The first step is the most random one, and the end result may or may not have anything in common with the planted seed. It can be based on a character (what if a woman ‘woke up’ dead, insistant on finding her killer), on a myth (I love the legends of the Scottish warriors!), on a situation (a killer is after the main character!), or even a reaction (I hate how the huge majority of sexually submissive men in pop culture are written as freaks, and that the ‘initiation into BDSM’ is to a large extent a more-or-less emotionless man coercing a sexually inexperienced woman into submission).
After I have that initial idea, I discuss it. At first with my partner, just prodding it to see if it’s workable. The first idea I mentioned above I discarded, because it needed to be written in 1st person (a Noir story). The second is my current work-in-progress (WIP), the third is another book in the series that my WIP is in, and the fourth I started but discarded because I want to wait until I’ve finished some of my other stories.
Framework for the plot
Once I have enough to work on it at all–character ideas, at least one of the big things that’ll happen–I sit down and start with a very loose outline. With this article as a base, I figure out the broad strokes of where things are leading.
This doesn’t work for everyone, I know that. One reason it does for me is that most of the plot points are separate from the characters: they’re initiated by an external agent.
By broad strokes I mean something like this:
- Hook: (To be figured out)
- Inciting event: Her parents (before story starts)
- Key event: She meets her new flirt object
- 1st plot point: The first threatening letter is sent
- Reaction: Denial that there’s something wrong/pretending it’s a prank
- Midpoint: She finds out that it isn’t her ex who’s sending them
- Action: Suspicion/fear about her new beau being behind it, gathering evidence
- 3rd plot point: She realises that the person who sent the letters is the same person that killed her parents
- Climax: They go after the killer and win
As you can see, that’s not really stating much, but it gives a few important places I need to get to while writing.
One way that I explore what will happen (especially if there’s several point of views) is to sit down with the characters and let them tell me (aka, free-writing as one particular character (minor or major) in 1st person past tense). This gives me something to go on, generally gets my creative juices flowing and–most importantly–gives me a feel for their voices.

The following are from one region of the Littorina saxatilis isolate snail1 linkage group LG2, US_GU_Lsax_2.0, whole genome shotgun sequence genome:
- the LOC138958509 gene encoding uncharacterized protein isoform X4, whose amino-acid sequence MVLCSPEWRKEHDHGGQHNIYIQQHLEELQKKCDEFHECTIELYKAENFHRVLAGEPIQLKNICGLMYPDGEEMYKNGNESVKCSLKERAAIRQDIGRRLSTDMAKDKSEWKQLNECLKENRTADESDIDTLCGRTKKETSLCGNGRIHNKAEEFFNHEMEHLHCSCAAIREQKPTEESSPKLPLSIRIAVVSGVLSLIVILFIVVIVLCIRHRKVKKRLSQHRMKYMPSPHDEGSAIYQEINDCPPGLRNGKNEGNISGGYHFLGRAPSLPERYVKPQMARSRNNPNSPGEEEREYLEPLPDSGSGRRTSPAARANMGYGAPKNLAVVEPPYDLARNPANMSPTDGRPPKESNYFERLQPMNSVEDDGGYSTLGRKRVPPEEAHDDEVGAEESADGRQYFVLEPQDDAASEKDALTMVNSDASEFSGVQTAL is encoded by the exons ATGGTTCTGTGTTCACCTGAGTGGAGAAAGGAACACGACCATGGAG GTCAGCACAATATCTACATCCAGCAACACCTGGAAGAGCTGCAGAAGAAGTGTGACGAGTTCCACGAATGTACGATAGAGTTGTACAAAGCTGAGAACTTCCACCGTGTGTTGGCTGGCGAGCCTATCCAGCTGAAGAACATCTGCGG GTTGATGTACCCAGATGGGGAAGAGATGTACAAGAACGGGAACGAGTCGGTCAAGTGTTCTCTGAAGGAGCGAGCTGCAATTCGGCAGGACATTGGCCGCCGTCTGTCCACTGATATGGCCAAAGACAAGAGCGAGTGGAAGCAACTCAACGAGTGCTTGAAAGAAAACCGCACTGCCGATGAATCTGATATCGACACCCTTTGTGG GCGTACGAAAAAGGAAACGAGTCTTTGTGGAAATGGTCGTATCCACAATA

How long these stories are depends on the part the character plays. They often explain backstory as well, and why they (re)acted the way they did, so for a major character between 2–4 pages. For a minor character, generally 1–2 pages.
By giving the minor character a voice as well, it helps me characterize them in better ways. To get to know them as well, which gives them more life.
First draft time!
With the outline in mind, I start working on writing, scene by scene. Scene by scene, rather than chapter by chapter? Yes. I don’t organize into chapters until very late in the draft, maybe even not until the second draft. A change in point of view is always a change in scene, so’s a serious change in locale or time.
I write this with the knowledge that I always skip scenes that should’ve been there, not because I don’t want to write them, but because I’m so much ‘in the zone’ that I don’t consider that the readers won’t be.
Re-working the outline
With a finished first draft in hand, I use the above site on structuring to check if the outline is still true. If not, I’ll adjust it.
In my latest WIP I found myself juggling three major storylines and two minor, so I outlined each storyline by itself, matching the points up to the earliest in time (1st plotpoint), latest in time (climax) and lowest point, with the midpoint still undecided–probably a combination of them.
This is also the time for me to map out the character arcs. K.M. Weiland has a really good series on how to write good character arcs. However, as she has quite a few posts on quite a few topics, I reproduced links to her character arc posts, as well as the questions you’re recommended to pose to yourself about your character’s arc.
In the example of the above mentioned WIP, one of the major storylines is a character arc, as the character is recovering from trauma. The two minor tie into the other point of view characters’ arcs, empowering them.
Keeping the outline in mind, I go through the scenes and read things as if I hadn’t seen them before. That’s when I’ll note huge chunks that are missing (such as character development, relationship development, or the lack of mentioning of the gun in Act I). I’ll add empty scenes (or even full chapters) in my Scrivener outline, with a note on what I need to go through.
If I see scenes that are not useful at all, I’ll move the text to a specific ‘dump folder’ outside the draft, to not remove anything written. That actually ended up very useful during NaNoWriMo, as I started a scene, decided it wasn’t useful, and then moved on. Later, that beginning of a scene came very much in handy.
I have already covered my self-editing process, though that article will need to be revised in the view of this current one, as they cover the same territory in places. I will do that at a later point!